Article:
New York State Assembly, 11th District

<p>Kimberly Jean-Pierre,&nbsp;Kevin V. Sabella</p>

News 12 Staff

Oct 23, 2018, 6:35 PM

Updated 2,043 days ago

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New York State Assembly, 11th District
Kimberly Jean-Pierre
Democratic
Background: Kimberly Jean-Pierre, 34, of Wheatley Heights, is on the Democrat, Independence, Reform and Working Families lines. She is seeking a third term in the Assembly after first being elected to the district seat in 2014. The daughter of Haitian immigrants, Jean-Pierre graduated from Brooklyn College with a bachelor's degree of fine arts in creative writing in 2005. She also graduated with a master's degree in science in public policy from Stony Brook University in 2007. Before being elected, she was director of the Wyandanch Resource Center. Earlier, she was vice president of properties for the Babylon Town Industrial Development Agency. Her first foray in politics was when she worked as a community outreach director for former Rep. Steve Israel for three years, and then as an aide to Suffolk Legis. DuWayne Gregory for two years.  Jean-Pierre serves on the Assembly economic development, mental health, local government, and children and families committees. She is co-chair of the sub-committee on women of color. She is a member of the Assembly's Black, Puerto Rican, Hispanic and Asian Caucus. She has one daughter and a step son.
Issues: Jean-Pierre said she has worked to make sure her constituents receive adequate services for the taxes they pay including bringing in quality jobs. She said she fights for schools to be properly funded and has helped secure millions of dollars for capital projects. Jean-Pierre noted she got $30,000 for community programs both in Copiague and Lindenhurst to help schools combat drugs through prevention programs. Equity among all residents is important to her, she said. "I want to maintain the quality of life that we have here on the island, but also maintain it for everyone, and not just certain pockets of the island," Jean-Pierre said. She added keeping millennials in her district and revamping downtowns are also important. "We are moving at a slow pace and we need to pick it up," she said. "The reality is young people want to live downtown. They want to be near restaurants. They want to hop on a train and not drive all the time. We have to create a more accessible transportation system."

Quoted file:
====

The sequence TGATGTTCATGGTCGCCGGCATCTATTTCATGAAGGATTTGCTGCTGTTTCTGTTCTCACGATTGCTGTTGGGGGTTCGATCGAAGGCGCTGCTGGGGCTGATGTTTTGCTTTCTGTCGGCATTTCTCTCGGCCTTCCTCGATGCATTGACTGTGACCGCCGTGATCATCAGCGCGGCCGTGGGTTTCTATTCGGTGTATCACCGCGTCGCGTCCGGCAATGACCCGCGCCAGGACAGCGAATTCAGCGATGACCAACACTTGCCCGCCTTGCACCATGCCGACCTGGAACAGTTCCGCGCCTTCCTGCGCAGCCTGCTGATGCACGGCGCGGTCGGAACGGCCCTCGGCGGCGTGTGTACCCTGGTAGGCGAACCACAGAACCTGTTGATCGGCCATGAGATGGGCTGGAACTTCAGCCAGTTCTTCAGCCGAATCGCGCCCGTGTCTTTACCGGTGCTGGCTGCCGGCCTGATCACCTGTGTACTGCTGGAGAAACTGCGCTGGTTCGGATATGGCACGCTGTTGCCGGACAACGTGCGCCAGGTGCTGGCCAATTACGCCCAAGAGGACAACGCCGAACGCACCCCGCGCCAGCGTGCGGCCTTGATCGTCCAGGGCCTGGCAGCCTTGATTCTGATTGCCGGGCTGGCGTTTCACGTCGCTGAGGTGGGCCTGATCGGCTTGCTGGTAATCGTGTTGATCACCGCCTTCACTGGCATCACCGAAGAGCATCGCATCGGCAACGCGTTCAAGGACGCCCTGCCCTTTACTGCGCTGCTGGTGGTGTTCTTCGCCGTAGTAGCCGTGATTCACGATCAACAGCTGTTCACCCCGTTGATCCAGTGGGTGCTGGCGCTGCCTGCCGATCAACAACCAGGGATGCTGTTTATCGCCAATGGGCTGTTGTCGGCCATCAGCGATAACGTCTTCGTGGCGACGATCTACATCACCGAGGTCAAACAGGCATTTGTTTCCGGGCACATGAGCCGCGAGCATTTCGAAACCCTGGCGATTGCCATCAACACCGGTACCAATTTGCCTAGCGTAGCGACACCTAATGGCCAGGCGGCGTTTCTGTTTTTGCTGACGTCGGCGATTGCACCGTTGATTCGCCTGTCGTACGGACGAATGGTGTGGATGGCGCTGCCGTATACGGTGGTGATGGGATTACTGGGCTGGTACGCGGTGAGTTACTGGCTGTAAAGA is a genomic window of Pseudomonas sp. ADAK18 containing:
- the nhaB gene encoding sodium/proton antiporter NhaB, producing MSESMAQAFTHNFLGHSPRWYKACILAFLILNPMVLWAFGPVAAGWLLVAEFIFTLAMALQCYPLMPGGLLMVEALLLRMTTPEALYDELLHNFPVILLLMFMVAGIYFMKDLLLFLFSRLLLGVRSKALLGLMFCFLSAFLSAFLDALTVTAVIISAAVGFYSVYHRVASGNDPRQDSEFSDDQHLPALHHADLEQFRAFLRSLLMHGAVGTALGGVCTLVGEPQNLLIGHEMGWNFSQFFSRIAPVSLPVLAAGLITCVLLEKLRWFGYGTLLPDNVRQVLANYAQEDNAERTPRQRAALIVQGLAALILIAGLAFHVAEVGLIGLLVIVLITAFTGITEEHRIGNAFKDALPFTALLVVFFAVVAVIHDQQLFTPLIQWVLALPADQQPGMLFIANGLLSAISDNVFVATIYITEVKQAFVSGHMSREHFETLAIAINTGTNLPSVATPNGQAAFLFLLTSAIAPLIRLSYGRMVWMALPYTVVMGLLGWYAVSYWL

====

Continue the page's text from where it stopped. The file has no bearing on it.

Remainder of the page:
Kevin V. Sabella
Republican
Background:  Kevin V. Sabella, 29 of Lindehurst, is running on the Republican, Conservative, Independence and Tax Revolt lines. Sabella is a paralegal for a law firm in Woodbury. He received a paralegal certificate from Nassau County Community College in 2014. Sabella also earned a bachelor's degree in political science from Stony Brook University in 2012. A year later, he attained a master's in public policy from Stony Brook. For the past five years, Sabella has worked as a Republican committeeman for his neighborhood, gathering signatures from residents to get prospective candidates on ballots. That provided his first experiences talking to voters. Sabella said it served him well in learning how to engage with residents.
Issues: Sabella said his grass-roots campaign is based on what voters have told him. The big issues in his district are availability of quality jobs, combating the opioid crisis, and securing funding for infrastructure renovations at schools, he said. Sabella also said he would like to see two types of fast-track programs for high school students, one a college preparatory currriculum, and another to prepare students for vocational education as an alternative. He would also like to secure grants for fire departments to make sure firefighters are able to get proper equipment uniforms, noting, it costs about $3,000 per uniform. Sabella said opioid addictions "claimed many lives and destroyed many families." Sabella lost a friend from an overdose, he said. "I am listening to the people," Sabella said. "I'm not saying what I think people want, I'm actually out there talking to them, engaging with them, conversing with them." Sabella continued: "People want to thrive in the economy. They want to be able to afford to live here. They want to enjoy the fruits of their labor and not have a high taxation state and overregulation of business."


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